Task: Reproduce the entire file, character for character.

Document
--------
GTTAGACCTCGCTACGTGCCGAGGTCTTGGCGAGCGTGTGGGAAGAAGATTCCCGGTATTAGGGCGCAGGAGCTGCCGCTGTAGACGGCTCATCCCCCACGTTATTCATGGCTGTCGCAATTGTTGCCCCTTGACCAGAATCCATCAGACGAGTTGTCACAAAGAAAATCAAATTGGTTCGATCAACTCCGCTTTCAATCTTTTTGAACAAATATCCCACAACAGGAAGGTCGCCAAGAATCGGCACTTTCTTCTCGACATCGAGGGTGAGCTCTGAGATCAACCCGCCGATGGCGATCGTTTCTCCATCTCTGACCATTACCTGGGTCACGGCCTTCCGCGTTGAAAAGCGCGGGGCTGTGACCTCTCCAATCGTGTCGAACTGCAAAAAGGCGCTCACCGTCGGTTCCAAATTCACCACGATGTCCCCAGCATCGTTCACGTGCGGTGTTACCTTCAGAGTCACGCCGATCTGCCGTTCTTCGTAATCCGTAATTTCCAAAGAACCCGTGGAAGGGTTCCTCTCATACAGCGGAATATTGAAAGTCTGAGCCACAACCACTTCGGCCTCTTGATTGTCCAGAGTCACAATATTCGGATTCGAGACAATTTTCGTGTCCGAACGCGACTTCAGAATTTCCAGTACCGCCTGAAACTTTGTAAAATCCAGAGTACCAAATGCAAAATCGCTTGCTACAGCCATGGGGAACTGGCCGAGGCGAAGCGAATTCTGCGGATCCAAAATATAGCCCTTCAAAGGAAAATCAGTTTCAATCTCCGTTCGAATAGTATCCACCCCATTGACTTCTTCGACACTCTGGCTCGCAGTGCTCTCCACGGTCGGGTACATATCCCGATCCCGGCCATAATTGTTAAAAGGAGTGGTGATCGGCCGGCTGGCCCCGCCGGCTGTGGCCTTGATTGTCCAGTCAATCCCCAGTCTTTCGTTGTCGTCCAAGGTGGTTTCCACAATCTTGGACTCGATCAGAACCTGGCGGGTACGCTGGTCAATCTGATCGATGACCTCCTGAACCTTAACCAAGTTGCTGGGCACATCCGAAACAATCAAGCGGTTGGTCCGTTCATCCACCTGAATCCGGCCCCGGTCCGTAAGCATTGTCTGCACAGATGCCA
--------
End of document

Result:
GTTAGACCTCGCTACGTGCCGAGGTCTTGGCGAGCGTGTGGGAAGAAGATTCCCGGTATTAGGGCGCAGGAGCTGCCGCTGTAGACGGCTCATCCCCCACGTTATTCATGGCTGTCGCAATTGTTGCCCCTTGACCAGAATCCATCAGACGAGTTGTCACAAAGAAAATCAAATTGGTTCGATCAACTCCGCTTTCAATCTTTTTGAACAAATATCCCACAACAGGAAGGTCGCCAAGAATCGGCACTTTCTTCTCGACATCGAGGGTGAGCTCTGAGATCAACCCGCCGATGGCGATCGTTTCTCCATCTCTGACCATTACCTGGGTCACGGCCTTCCGCGTTGAAAAGCGCGGGGCTGTGACCTCTCCAATCGTGTCGAACTGCAAAAAGGCGCTCACCGTCGGTTCCAAATTCACCACGATGTCCCCAGCATCGTTCACGTGCGGTGTTACCTTCAGAGTCACGCCGATCTGCCGTTCTTCGTAATCCGTAATTTCCAAAGAACCCGTGGAAGGGTTCCTCTCATACAGCGGAATATTGAAAGTCTGAGCCACAACCACTTCGGCCTCTTGATTGTCCAGAGTCACAATATTCGGATTCGAGACAATTTTCGTGTCCGAACGCGACTTCAGAATTTCCAGTACCGCCTGAAACTTTGTAAAATCCAGAGTACCAAATGCAAAATCGCTTGCTACAGCCATGGGGAACTGGCCGAGGCGAAGCGAATTCTGCGGATCCAAAATATAGCCCTTCAAAGGAAAATCAGTTTCAATCTCCGTTCGAATAGTATCCACCCCATTGACTTCTTCGACACTCTGGCTCGCAGTGCTCTCCACGGTCGGGTACATATCCCGATCCCGGCCATAATTGTTAAAAGGAGTGGTGATCGGCCGGCTGGCCCCGCCGGCTGTGGCCTTGATTGTCCAGTCAATCCCCAGTCTTTCGTTGTCGTCCAAGGTGGTTTCCACAATCTTGGACTCGATCAGAACCTGGCGGGTACGCTGGTCAATCTGATCGATGACCTCCTGAACCTTAACCAAGTTGCTGGGCACATCCGAAACAATCAAGCGGTTGGTCCGTTCATCCACCTGAATCCGGCCCCGGTCCGTAAGCATTGTCTGCACAGATGCCA